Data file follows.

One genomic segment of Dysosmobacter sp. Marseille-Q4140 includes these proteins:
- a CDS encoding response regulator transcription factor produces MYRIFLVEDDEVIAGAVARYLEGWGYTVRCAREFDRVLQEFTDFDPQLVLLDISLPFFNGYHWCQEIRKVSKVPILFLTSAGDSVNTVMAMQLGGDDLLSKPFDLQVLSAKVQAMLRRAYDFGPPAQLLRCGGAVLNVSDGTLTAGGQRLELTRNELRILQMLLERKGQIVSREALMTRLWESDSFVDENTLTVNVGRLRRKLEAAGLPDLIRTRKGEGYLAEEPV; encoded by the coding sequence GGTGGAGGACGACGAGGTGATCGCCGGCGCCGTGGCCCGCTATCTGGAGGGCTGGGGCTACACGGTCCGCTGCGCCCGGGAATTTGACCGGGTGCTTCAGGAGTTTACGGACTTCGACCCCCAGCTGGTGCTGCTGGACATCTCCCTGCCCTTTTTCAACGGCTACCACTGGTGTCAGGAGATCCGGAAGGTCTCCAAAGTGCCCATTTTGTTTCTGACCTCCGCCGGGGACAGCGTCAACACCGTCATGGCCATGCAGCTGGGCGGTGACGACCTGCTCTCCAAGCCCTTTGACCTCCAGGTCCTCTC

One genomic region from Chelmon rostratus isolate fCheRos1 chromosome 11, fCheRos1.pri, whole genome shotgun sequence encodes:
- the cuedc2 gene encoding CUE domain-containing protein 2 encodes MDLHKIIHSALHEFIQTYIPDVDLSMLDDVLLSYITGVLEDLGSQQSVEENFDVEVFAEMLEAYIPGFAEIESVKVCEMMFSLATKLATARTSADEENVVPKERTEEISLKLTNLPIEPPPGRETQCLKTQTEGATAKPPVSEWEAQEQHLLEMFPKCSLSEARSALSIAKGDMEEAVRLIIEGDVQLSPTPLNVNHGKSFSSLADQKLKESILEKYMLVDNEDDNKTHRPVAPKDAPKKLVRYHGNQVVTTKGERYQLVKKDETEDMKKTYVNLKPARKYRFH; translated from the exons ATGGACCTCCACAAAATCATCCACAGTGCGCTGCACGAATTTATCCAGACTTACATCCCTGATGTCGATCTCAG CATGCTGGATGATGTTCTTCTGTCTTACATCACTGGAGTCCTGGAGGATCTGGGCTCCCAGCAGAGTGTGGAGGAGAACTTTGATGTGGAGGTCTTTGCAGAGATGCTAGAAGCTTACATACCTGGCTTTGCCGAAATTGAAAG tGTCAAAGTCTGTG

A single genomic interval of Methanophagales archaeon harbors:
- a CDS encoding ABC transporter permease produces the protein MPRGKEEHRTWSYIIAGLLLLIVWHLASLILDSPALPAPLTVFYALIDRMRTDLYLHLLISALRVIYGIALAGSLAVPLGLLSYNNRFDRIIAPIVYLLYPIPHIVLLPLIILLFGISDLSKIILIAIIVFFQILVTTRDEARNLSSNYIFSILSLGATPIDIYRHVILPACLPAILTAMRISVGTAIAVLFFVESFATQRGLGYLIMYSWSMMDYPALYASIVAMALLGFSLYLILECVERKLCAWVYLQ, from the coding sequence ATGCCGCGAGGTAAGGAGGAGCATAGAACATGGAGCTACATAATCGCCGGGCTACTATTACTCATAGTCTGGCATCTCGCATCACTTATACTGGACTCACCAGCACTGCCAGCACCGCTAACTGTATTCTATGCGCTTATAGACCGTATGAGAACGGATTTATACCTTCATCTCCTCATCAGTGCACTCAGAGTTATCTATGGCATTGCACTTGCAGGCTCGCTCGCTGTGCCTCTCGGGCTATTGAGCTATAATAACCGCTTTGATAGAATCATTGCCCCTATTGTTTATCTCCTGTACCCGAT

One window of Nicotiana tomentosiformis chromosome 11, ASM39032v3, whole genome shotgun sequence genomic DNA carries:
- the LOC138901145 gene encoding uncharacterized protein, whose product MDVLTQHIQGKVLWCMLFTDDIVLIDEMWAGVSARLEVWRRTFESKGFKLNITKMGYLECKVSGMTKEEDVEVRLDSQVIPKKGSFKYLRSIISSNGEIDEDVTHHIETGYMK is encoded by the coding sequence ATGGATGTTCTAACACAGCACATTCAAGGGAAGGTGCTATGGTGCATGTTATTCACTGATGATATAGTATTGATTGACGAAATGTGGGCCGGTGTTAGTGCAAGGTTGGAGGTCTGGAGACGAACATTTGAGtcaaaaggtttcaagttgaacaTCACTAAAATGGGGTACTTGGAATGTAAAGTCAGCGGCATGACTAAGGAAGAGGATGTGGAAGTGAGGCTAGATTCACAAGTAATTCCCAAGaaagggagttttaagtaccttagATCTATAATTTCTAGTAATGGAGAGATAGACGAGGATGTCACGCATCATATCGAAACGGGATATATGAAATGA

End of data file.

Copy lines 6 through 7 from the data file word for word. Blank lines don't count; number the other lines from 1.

- a CDS encoding ABC transporter permease produces the protein MPRGKEEHRTWSYIIAGLLLLIVWHLASLILDSPALPAPLTVFYALIDRMRTDLYLHLLISALRVIYGIALAGSLAVPLGLLSYNNRFDRIIAPIVYLLYPIPHIVLLPLIILLFGISDLSKIILIAIIVFFQILVTTRDEARNLSSNYIFSILSLGATPIDIYRHVILPACLPAILTAMRISVGTAIAVLFFVESFATQRGLGYLIMYSWSMMDYPALYASIVAMALLGFSLYLILECVERKLCAWVYLQ, from the coding sequence ATGCCGCGAGGTAAGGAGGAGCATAGAACATGGAGCTACATAATCGCCGGGCTACTATTACTCATAGTCTGGCATCTCGCATCACTTATACTGGACTCACCAGCACTGCCAGCACCGCTAACTGTATTCTATGCGCTTATAGACCGTATGAGAACGGATTTATACCTTCATCTCCTCATCAGTGCACTCAGAGTTATCTATGGCATTGCACTTGCAGGCTCGCTCGCTGTGCCTCTCGGGCTATTGAGCTATAATAACCGCTTTGATAGAATCATTGCCCCTATTGTTTATCTCCTGTACCCGAT

One window of Nicotiana tomentosiformis chromosome 11, ASM39032v3, whole genome shotgun sequence genomic DNA carries: